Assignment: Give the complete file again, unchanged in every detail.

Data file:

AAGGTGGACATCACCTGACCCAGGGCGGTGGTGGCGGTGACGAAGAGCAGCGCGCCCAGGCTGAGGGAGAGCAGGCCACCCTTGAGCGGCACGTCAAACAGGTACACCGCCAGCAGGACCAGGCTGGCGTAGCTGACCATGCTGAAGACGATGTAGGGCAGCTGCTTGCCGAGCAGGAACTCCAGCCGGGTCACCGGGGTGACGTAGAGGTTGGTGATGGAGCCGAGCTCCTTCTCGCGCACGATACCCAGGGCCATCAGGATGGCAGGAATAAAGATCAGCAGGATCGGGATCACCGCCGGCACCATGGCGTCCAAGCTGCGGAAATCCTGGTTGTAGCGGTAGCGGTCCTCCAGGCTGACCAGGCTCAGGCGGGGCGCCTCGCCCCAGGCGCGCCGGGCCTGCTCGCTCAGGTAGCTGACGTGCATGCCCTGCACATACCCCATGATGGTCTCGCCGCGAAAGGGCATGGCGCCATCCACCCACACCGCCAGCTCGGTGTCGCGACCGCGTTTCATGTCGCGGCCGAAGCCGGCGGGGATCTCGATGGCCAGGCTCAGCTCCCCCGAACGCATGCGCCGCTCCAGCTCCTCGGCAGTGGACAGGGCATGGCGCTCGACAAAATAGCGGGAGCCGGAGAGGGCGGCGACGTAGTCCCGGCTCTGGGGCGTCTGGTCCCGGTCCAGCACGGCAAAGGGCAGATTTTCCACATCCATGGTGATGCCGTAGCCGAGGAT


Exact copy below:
AAGGTGGACATCACCTGACCCAGGGCGGTGGTGGCGGTGACGAAGAGCAGCGCGCCCAGGCTGAGGGAGAGCAGGCCACCCTTGAGCGGCACGTCAAACAGGTACACCGCCAGCAGGACCAGGCTGGCGTAGCTGACCATGCTGAAGACGATGTAGGGCAGCTGCTTGCCGAGCAGGAACTCCAGCCGGGTCACCGGGGTGACGTAGAGGTTGGTGATGGAGCCGAGCTCCTTCTCGCGCACGATACCCAGGGCCATCAGGATGGCAGGAATAAAGATCAGCAGGATCGGGATCACCGCCGGCACCATGGCGTCCAAGCTGCGGAAATCCTGGTTGTAGCGGTAGCGGTCCTCCAGGCTGACCAGGCTCAGGCGGGGCGCCTCGCCCCAGGCGCGCCGGGCCTGCTCGCTCAGGTAGCTGACGTGCATGCCCTGCACATACCCCATGATGGTCTCGCCGCGAAAGGGCATGGCGCCATCCACCCACACCGCCAGCTCGGTGTCGCGACCGCGTTTCATGTCGCGGCCGAAGCCGGCGGGGATCTCGATGGCCAGGCTCAGCTCCCCCGAACGCATGCGCCGCTCCAGCTCCTCGGCAGTGGACAGGGCATGGCGCTCGACAAAATAGCGGGAGCCGGAGAGGGCGGCGACGTAGTCCCGGCTCTGGGGCGTCTGGTCCCGGTCCAGCACGGCAAAGGGCAGATTTTCCACATCCATGGTGATGCCGTAGCCGAGGAT